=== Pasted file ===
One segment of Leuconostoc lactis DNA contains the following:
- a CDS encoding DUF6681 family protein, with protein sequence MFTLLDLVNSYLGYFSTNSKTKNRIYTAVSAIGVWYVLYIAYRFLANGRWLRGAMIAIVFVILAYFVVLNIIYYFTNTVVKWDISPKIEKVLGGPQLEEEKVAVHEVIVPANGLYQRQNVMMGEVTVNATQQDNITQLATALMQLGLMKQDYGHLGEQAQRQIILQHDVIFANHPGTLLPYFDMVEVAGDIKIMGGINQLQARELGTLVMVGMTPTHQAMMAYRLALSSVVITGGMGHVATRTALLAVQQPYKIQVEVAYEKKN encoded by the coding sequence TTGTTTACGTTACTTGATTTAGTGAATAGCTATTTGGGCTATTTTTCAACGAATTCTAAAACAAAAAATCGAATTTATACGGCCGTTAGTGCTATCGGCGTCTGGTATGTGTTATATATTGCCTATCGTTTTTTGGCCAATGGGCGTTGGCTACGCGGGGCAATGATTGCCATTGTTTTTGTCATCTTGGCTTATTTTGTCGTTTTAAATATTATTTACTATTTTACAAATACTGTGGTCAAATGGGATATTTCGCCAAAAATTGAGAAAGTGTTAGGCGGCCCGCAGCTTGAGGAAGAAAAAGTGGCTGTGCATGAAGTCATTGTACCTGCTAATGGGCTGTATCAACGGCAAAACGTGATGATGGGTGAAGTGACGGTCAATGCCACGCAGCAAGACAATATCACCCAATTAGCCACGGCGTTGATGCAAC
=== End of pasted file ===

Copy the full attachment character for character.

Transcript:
One segment of Leuconostoc lactis DNA contains the following:
- a CDS encoding DUF6681 family protein, with protein sequence MFTLLDLVNSYLGYFSTNSKTKNRIYTAVSAIGVWYVLYIAYRFLANGRWLRGAMIAIVFVILAYFVVLNIIYYFTNTVVKWDISPKIEKVLGGPQLEEEKVAVHEVIVPANGLYQRQNVMMGEVTVNATQQDNITQLATALMQLGLMKQDYGHLGEQAQRQIILQHDVIFANHPGTLLPYFDMVEVAGDIKIMGGINQLQARELGTLVMVGMTPTHQAMMAYRLALSSVVITGGMGHVATRTALLAVQQPYKIQVEVAYEKKN encoded by the coding sequence TTGTTTACGTTACTTGATTTAGTGAATAGCTATTTGGGCTATTTTTCAACGAATTCTAAAACAAAAAATCGAATTTATACGGCCGTTAGTGCTATCGGCGTCTGGTATGTGTTATATATTGCCTATCGTTTTTTGGCCAATGGGCGTTGGCTACGCGGGGCAATGATTGCCATTGTTTTTGTCATCTTGGCTTATTTTGTCGTTTTAAATATTATTTACTATTTTACAAATACTGTGGTCAAATGGGATATTTCGCCAAAAATTGAGAAAGTGTTAGGCGGCCCGCAGCTTGAGGAAGAAAAAGTGGCTGTGCATGAAGTCATTGTACCTGCTAATGGGCTGTATCAACGGCAAAACGTGATGATGGGTGAAGTGACGGTCAATGCCACGCAGCAAGACAATATCACCCAATTAGCCACGGCGTTGATGCAAC